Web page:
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Residential rodent enquiries surge 45% over lockdown

Residential rodent enquiries have reached record levels for the months of March and April, according to data released today by Rentokil Pest Control.

Rodent enquiries traditionally decline as the weather warms up, however, enquiry data covering the first two months of the lockdown period (March – April) reveal enquiries are 45 per cent above the six-year average.

The experts suggest part of the increase in enquiries can be attributed to fact that people are at home as a result of lockdown measures, and therefore more likely to notice the signs of rodents. In fact, Rentokil Pest Control recorded a 79 per cent increase in web traffic to its ‘signs of rats’ webpage this April, when compared to the same month in 2019.

However, increasing rodent activity could be part of a longer-term trend owing to warmer winters over recent years, which has allowed rodent populations to increase. Traditionally, colder winters naturally curtail rat and mouse numbers, but milder weather patterns can allow rodents to have more litters in a season. It also increases the number of rodents in a litter that are likely to survive to adulthood.

With large numbers of commercial premises currently unoccupied and the weather starting to warm up, the pest control experts warn that rodent populations could continue to thrive.

Paul Blackhurst, Head of Technical Academy at Rentokil Pest Control explained: “Unoccupied office buildings across the country could be providing rodents with an opportunity to breed undisturbed. This, combined with the fact that fewer rodents will have died off in this winter, which was the warmest European winter on record,[1] means that populations could multiply very quickly. Rats have a gestation period of 21 – 23 days and will have five – 10 pups per litter. So two rats can multiply to almost 500 million rodents in just three years if breeding conditions remain ideal.[2]

“The rise in rodent activity in people’s homes could be the tip of the iceberg when it comes to the total rodent population. It is advisable that commercial premises take proactive measures to prevent pests from taking up residence in their facilities whilst they are unoccupied.”

Businesses are increasingly turning to digital technologies to address pest issues as these provide continuous site surveillance to help inform pest prevention strategies. Rentokil’s PestConnect is one of these solutions, a connected, digital pest management system that provides 24/7 monitoring, rapid response and effective control of rodents. It alerts businesses if a rat or mouse has entered the premises and can provided detailed insights helping pest controllers to coordinate the most effective response.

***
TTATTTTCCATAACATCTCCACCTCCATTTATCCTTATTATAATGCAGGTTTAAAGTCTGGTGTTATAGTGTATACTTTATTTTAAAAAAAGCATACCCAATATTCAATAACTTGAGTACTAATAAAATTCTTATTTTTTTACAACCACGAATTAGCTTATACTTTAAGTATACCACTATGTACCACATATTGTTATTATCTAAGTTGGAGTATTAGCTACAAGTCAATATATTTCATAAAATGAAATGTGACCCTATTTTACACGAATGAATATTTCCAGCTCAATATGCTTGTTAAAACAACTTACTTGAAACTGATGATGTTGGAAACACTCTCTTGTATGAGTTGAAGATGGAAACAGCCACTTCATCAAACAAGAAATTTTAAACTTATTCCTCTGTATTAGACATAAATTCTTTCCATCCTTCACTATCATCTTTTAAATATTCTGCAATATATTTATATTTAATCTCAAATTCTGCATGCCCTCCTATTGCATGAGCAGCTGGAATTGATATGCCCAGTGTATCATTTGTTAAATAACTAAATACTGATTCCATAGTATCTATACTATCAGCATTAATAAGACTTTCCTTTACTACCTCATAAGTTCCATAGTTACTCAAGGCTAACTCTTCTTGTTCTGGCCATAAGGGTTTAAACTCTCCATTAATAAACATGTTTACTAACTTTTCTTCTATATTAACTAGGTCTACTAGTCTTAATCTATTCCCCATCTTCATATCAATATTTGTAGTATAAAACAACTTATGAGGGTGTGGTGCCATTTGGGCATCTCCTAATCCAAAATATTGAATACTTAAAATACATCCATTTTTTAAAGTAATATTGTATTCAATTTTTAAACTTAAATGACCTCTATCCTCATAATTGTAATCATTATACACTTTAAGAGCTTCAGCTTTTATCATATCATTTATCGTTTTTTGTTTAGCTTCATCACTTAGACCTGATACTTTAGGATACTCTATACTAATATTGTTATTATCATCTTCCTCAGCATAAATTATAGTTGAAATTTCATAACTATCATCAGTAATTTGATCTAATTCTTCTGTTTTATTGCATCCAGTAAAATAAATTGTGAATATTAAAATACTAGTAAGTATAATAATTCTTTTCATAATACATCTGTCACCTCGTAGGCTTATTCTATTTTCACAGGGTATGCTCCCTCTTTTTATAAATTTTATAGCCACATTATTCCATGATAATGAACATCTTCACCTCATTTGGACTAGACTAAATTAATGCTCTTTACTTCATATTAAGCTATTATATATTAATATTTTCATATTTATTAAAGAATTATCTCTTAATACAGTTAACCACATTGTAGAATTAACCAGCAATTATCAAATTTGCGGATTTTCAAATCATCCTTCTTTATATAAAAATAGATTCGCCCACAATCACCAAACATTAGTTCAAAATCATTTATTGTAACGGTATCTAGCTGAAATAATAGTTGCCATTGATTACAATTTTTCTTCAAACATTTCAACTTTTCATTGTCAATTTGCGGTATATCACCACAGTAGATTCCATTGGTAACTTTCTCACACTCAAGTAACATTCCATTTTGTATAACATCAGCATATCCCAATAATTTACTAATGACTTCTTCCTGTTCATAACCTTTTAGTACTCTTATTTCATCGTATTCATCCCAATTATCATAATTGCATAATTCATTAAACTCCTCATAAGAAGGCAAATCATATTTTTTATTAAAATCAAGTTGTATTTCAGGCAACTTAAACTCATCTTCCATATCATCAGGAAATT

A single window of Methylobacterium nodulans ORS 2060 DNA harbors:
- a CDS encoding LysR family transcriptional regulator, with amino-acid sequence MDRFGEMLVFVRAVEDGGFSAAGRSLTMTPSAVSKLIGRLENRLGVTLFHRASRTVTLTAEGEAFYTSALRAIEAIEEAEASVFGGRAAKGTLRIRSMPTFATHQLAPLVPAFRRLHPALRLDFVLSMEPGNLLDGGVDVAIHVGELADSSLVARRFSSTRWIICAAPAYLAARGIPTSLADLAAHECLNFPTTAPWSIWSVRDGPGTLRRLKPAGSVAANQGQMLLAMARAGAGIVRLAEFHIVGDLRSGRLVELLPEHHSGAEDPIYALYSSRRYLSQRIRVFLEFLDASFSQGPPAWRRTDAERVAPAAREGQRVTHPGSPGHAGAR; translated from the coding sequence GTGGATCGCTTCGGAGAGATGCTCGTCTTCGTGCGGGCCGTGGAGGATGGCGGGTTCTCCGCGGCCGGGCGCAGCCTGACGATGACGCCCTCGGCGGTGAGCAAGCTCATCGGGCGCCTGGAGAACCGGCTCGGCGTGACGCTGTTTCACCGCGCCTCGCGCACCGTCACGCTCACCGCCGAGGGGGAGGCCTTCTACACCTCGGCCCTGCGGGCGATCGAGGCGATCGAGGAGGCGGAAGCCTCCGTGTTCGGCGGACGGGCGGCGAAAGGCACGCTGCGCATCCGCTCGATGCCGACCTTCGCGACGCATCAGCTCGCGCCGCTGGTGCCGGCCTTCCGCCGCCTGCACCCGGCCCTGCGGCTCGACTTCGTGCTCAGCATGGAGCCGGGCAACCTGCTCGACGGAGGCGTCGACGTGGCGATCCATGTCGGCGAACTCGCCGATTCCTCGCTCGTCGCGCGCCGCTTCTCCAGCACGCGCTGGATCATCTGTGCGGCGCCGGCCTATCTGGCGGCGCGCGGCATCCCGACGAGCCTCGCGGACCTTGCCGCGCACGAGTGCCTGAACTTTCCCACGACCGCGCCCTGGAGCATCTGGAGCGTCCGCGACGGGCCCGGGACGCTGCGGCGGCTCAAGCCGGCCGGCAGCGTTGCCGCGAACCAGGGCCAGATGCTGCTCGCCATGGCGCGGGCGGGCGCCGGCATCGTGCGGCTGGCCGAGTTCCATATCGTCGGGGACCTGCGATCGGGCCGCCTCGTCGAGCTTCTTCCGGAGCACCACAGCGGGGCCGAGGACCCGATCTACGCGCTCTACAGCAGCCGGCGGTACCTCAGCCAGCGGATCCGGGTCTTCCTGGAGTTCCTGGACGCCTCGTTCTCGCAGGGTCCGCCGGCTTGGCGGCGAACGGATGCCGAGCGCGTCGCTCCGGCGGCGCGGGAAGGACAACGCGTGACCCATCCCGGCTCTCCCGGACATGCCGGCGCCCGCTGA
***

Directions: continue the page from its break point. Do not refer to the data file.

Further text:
Analysis of data from over 7,000 PestConnect systems deployed across the UK has revealed that the most common time for rodents to be active in commercial premises is 0.24am – a time when few people are going to be onsite.

It also provides intelligence as to where rodents are most active in premises, helping to deliver insight that ensures hidden points of access and hiding places that may not otherwise be discovered can be checked. For example, analysis of data found that 30 per cent of infestations in warehouses and distribution centres originate in the loading bay area, where building entrances are frequently open.

Blackhurst concluded: “Once rodents gain access to premises they can be difficult to control. A mouse can survive on as little as three grams of food per day and can eat from up to 70 different sources of food within 24 hours. Early detection is one of the best weapons a business has in the fight against rodents. But problems can easily go unnoticed because they are most commonly active around midnight, a time when most commercial premises are often empty. That’s why businesses are increasingly turning to connected technology in the fight against pests.

“Digital pest prevention technology is also particularly useful in the current environment.  PestConnect remotely monitors and protects businesses 24/7, providing an alert only if rodent is detected, which means we only visit our customer’s premises when absolutely necessary, to reduce the risk of the spread of Coronavirus. As businesses think about how employees might be able to return to office environments, it’ll be important for them to check that pests haven’t moved in.”



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